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Can you bypass ONT with sfp router?

Can you bypass ONT with sfp router?

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Contributor spocklogical
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Registered: ‎04-25-2019
Message 1 of 11
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I was wondering if it's possible for residential customers to use they're own fiber terminating device.

I have a router with gigabit sfp ports and I can get an sfp module for whatever length of fiber Virizon uses for my location.

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Gold Contributor VII
Gold Contributor VII
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Registered: ‎10-18-2016
Message 2 of 11
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@spocklogical wrote:

I was wondering if it's possible for residential customers to use they're own fiber terminating device.

I have a router with gigabit sfp ports and I can get an sfp module for whatever length of fiber Virizon uses for my location.


Verizon does not allow what you want to do. They run the fiber up to their ONT then ethernet /coaxial from the ont to your home router.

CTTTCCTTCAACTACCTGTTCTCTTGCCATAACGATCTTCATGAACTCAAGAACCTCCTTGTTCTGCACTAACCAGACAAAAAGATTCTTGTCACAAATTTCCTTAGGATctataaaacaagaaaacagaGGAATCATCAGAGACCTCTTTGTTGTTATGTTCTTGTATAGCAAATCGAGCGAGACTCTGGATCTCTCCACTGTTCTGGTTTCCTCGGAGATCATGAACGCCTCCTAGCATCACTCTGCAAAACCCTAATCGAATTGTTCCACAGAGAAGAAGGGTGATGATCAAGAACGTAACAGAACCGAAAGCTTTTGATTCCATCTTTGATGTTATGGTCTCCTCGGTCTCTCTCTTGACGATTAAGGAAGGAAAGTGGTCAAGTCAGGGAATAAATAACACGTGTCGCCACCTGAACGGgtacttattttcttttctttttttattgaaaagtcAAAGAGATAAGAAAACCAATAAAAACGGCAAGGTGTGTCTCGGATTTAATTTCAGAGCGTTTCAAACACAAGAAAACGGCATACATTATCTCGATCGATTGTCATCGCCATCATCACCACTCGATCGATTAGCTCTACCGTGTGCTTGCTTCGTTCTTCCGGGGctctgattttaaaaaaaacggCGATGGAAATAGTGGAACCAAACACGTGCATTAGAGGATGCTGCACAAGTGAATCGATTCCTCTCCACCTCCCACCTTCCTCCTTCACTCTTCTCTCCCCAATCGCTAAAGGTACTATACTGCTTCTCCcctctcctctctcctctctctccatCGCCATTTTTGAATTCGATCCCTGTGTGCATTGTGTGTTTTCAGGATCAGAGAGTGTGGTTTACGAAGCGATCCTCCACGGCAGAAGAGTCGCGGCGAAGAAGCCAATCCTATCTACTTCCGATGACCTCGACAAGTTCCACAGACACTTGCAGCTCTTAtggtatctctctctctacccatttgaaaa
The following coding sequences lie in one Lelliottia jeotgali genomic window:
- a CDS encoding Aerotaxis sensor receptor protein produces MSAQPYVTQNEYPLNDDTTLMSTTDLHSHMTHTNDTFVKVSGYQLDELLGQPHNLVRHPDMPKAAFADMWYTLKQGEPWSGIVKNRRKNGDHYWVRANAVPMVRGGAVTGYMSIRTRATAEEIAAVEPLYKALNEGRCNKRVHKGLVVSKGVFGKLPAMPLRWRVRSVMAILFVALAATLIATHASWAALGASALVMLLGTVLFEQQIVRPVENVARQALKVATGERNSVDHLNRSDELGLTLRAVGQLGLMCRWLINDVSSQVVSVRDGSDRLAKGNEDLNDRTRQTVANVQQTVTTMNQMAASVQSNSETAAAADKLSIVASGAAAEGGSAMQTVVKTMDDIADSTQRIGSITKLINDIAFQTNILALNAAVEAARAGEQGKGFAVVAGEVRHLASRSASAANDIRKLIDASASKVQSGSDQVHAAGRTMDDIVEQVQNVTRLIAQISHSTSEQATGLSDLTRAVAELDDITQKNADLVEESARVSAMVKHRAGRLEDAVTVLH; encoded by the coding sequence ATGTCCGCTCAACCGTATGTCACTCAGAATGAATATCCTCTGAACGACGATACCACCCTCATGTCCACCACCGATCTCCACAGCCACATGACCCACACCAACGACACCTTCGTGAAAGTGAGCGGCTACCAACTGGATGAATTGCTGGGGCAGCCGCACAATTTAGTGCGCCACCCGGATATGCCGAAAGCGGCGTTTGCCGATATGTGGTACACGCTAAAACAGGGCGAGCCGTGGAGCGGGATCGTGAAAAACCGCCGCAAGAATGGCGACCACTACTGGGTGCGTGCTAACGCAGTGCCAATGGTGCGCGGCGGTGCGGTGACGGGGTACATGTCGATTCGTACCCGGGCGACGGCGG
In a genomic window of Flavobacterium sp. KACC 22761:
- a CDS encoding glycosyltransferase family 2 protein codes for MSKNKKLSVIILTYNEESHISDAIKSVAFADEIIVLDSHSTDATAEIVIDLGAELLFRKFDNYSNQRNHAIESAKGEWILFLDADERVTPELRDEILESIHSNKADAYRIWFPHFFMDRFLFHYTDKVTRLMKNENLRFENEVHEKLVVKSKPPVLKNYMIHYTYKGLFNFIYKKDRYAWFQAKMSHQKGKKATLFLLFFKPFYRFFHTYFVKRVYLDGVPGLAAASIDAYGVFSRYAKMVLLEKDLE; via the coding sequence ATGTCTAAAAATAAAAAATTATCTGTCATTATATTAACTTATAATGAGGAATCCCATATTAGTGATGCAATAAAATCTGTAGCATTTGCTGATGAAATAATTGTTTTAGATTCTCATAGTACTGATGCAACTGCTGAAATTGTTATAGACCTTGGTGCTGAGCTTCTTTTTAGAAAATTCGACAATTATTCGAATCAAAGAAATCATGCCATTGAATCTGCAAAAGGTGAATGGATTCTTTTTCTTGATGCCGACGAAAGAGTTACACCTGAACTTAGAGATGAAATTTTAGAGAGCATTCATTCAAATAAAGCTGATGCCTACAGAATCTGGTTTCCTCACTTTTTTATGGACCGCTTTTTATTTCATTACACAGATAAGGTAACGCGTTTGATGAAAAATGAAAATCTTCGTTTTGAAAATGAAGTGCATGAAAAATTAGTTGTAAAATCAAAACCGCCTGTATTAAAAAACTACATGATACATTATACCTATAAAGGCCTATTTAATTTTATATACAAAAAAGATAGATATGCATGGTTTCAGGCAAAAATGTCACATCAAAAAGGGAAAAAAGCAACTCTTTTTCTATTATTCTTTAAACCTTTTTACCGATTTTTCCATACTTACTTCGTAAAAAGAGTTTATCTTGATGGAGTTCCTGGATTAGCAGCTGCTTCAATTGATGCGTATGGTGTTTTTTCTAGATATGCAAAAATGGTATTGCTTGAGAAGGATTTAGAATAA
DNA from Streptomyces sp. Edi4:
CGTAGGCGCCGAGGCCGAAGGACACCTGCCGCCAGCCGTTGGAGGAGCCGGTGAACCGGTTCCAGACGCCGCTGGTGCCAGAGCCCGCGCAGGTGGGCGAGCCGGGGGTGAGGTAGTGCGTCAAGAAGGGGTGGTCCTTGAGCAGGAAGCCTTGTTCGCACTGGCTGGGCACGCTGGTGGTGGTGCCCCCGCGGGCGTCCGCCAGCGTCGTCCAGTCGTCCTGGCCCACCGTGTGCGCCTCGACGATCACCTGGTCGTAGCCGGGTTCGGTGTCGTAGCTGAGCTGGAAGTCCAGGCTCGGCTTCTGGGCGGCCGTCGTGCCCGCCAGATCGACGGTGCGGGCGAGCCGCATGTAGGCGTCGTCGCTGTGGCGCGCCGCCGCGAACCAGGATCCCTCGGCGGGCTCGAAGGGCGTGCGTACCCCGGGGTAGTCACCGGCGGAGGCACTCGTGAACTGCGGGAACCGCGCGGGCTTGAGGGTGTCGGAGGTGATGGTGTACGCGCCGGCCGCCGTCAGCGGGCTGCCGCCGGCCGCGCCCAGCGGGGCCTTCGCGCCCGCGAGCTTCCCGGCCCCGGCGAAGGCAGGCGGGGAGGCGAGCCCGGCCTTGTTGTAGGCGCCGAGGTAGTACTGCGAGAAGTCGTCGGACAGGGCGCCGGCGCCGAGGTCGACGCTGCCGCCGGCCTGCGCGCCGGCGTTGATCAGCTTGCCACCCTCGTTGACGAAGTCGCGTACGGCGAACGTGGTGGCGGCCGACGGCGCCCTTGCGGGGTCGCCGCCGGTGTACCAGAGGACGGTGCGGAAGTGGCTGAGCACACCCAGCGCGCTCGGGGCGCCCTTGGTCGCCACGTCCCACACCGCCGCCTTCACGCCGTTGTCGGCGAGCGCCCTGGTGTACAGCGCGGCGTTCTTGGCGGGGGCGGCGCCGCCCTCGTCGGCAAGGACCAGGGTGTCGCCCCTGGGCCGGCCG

Contributor spocklogical
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Registered: ‎04-25-2019
Message 3 of 11
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Do you know if they use a proprietary protocol for the the fiber transmission, or if it's just a policy/terms of service restriction?
Gold Contributor VII
Gold Contributor VII
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Registered: ‎10-18-2016
Message 4 of 11
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@spocklogical wrote:
Do you know if they use a proprietary protocol for the the fiber transmission, or if it's just a policy/terms of service restriction?

I am not an engineer nor do i work for verizon. Verizon as a business supplies the fiber and the ONT to the home or business. It is not the property of the consumer even though it is either attached to your home or in your home. It is property of verizon.

like any company they would not want anyone tampering with their property.

 

I would hazard a guess its a business decision.